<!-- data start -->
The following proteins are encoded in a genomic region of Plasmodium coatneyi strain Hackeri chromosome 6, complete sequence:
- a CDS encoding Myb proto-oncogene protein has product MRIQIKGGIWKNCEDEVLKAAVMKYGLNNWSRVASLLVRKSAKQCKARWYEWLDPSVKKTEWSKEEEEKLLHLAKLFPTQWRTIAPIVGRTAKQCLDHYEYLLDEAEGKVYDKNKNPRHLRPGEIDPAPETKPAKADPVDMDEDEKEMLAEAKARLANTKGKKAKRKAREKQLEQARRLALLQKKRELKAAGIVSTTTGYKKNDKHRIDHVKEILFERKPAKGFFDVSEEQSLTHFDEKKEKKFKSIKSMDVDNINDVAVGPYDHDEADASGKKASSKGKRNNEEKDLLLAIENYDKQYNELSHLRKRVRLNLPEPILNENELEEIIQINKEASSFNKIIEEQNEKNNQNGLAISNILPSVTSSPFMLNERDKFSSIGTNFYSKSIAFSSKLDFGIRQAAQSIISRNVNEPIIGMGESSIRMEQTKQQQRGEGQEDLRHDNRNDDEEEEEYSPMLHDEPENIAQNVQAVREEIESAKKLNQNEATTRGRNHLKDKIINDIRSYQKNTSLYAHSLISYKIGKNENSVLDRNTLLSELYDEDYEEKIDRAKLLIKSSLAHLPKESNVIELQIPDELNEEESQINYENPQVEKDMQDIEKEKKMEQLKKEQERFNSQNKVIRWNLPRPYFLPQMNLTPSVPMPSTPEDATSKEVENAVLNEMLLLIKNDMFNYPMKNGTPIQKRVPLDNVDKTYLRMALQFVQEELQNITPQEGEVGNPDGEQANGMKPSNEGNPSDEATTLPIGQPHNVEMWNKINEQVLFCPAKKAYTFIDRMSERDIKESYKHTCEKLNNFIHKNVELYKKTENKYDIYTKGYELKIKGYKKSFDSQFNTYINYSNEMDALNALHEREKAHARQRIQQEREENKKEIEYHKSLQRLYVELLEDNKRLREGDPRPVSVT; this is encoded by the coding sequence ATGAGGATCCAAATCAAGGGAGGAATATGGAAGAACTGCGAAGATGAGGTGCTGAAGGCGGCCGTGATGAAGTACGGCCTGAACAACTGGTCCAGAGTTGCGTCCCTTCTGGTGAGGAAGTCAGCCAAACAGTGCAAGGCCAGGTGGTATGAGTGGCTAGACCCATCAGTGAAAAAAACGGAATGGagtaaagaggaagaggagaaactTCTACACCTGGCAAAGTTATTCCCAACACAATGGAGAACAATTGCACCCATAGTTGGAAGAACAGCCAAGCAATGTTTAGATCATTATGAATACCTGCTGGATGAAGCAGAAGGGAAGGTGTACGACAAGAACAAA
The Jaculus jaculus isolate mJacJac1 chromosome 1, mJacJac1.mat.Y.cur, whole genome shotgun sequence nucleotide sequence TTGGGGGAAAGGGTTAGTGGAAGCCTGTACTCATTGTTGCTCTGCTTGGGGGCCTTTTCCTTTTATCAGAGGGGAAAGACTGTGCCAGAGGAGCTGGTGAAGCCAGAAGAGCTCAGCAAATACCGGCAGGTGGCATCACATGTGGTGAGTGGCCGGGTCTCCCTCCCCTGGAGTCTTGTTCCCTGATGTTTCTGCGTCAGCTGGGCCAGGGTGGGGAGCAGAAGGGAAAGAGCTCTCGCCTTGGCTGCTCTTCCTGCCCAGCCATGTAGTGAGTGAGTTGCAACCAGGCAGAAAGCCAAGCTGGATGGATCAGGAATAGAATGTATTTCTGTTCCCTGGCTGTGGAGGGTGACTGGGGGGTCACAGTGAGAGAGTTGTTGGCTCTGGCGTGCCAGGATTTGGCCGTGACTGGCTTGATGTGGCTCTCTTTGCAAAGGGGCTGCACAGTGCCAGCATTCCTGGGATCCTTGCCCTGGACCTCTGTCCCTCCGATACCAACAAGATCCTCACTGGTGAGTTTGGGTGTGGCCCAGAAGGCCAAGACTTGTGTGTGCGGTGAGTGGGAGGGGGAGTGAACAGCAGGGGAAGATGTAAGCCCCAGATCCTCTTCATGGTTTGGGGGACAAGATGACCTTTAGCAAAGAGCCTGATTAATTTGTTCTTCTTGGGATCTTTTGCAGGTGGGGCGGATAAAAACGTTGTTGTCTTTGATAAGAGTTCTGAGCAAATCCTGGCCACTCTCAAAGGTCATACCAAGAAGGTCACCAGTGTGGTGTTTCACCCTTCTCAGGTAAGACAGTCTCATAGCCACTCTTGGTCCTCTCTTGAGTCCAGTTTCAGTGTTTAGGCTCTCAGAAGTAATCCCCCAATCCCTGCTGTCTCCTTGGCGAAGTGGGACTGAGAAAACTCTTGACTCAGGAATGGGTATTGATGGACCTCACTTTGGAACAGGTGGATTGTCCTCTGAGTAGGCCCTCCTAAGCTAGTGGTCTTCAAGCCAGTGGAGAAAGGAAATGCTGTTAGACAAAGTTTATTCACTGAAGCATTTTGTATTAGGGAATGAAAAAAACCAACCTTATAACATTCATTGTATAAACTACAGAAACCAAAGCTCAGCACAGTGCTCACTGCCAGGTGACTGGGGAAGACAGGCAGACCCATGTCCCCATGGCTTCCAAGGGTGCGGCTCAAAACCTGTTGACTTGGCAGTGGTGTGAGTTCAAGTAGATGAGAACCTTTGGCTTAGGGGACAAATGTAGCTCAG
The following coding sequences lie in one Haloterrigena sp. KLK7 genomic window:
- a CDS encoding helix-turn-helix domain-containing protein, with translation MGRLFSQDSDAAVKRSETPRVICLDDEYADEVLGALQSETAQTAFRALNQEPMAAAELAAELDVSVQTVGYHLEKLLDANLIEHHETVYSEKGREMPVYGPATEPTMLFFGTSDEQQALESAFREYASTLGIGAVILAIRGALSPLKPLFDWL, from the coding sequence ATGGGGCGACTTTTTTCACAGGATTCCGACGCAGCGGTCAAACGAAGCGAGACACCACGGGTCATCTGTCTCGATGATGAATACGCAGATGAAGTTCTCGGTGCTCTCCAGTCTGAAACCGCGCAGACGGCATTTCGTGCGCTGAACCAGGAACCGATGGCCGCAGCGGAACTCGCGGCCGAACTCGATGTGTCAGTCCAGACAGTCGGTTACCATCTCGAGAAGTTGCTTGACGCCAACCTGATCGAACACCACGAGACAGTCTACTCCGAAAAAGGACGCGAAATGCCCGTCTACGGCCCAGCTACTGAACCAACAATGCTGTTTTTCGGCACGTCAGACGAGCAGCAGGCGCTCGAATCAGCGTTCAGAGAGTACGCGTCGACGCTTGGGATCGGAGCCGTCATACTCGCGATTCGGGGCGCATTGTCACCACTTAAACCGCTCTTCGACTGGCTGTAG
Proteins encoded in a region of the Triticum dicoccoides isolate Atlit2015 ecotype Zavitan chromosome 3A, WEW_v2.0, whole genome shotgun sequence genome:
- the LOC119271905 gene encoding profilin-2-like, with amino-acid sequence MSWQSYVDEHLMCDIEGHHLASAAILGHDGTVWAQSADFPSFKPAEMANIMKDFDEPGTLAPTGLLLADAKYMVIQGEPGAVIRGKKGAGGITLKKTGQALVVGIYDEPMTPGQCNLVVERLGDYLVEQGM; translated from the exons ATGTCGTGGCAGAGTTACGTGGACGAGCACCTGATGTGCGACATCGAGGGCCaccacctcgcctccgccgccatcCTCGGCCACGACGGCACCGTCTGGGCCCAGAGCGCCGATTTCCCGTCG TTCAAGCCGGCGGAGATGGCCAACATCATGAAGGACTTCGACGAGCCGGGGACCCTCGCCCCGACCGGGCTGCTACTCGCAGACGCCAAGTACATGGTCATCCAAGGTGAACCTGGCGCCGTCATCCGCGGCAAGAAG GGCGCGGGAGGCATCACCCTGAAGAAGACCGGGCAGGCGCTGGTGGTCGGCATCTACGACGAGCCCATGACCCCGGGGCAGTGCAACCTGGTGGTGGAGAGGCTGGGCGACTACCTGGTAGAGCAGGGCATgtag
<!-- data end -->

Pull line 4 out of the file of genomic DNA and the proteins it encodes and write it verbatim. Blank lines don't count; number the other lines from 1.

The following coding sequences lie in one Haloterrigena sp. KLK7 genomic window: